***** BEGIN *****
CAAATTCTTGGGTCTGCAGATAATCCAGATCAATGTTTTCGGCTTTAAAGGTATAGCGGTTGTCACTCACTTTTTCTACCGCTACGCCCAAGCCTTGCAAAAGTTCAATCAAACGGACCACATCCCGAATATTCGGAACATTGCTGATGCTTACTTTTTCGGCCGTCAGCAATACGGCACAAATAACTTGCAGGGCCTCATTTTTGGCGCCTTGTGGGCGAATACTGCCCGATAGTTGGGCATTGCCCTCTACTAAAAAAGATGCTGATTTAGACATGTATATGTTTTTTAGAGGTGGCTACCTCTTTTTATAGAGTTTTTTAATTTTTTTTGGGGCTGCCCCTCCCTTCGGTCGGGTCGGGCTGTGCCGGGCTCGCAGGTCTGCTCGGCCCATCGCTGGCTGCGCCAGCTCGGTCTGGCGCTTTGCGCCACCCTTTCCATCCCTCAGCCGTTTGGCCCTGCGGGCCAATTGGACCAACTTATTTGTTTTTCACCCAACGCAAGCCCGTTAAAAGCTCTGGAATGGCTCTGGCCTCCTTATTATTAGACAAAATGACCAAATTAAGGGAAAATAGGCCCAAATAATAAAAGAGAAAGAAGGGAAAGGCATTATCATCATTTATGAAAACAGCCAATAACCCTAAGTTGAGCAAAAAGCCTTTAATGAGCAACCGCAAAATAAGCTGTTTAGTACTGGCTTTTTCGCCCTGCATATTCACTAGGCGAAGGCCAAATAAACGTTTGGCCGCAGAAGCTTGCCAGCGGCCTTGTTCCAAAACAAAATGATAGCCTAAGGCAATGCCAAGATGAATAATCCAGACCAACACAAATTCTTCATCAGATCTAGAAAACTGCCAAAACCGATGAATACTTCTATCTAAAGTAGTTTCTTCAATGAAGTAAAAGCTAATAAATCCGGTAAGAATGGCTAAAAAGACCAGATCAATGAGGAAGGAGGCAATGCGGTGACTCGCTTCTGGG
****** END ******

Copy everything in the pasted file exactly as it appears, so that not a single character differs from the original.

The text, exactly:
CAAATTCTTGGGTCTGCAGATAATCCAGATCAATGTTTTCGGCTTTAAAGGTATAGCGGTTGTCACTCACTTTTTCTACCGCTACGCCCAAGCCTTGCAAAAGTTCAATCAAACGGACCACATCCCGAATATTCGGAACATTGCTGATGCTTACTTTTTCGGCCGTCAGCAATACGGCACAAATAACTTGCAGGGCCTCATTTTTGGCGCCTTGTGGGCGAATACTGCCCGATAGTTGGGCATTGCCCTCTACTAAAAAAGATGCTGATTTAGACATGTATATGTTTTTTAGAGGTGGCTACCTCTTTTTATAGAGTTTTTTAATTTTTTTTGGGGCTGCCCCTCCCTTCGGTCGGGTCGGGCTGTGCCGGGCTCGCAGGTCTGCTCGGCCCATCGCTGGCTGCGCCAGCTCGGTCTGGCGCTTTGCGCCACCCTTTCCATCCCTCAGCCGTTTGGCCCTGCGGGCCAATTGGACCAACTTATTTGTTTTTCACCCAACGCAAGCCCGTTAAAAGCTCTGGAATGGCTCTGGCCTCCTTATTATTAGACAAAATGACCAAATTAAGGGAAAATAGGCCCAAATAATAAAAGAGAAAGAAGGGAAAGGCATTATCATCATTTATGAAAACAGCCAATAACCCTAAGTTGAGCAAAAAGCCTTTAATGAGCAACCGCAAAATAAGCTGTTTAGTACTGGCTTTTTCGCCCTGCATATTCACTAGGCGAAGGCCAAATAAACGTTTGGCCGCAGAAGCTTGCCAGCGGCCTTGTTCCAAAACAAAATGATAGCCTAAGGCAATGCCAAGATGAATAATCCAGACCAACACAAATTCTTCATCAGATCTAGAAAACTGCCAAAACCGATGAATACTTCTATCTAAAGTAGTTTCTTCAATGAAGTAAAAGCTAATAAATCCGGTAAGAATGGCTAAAAAGACCAGATCAATGAGGAAGGAGGCAATGCGGTGACTCGCTTCTGGG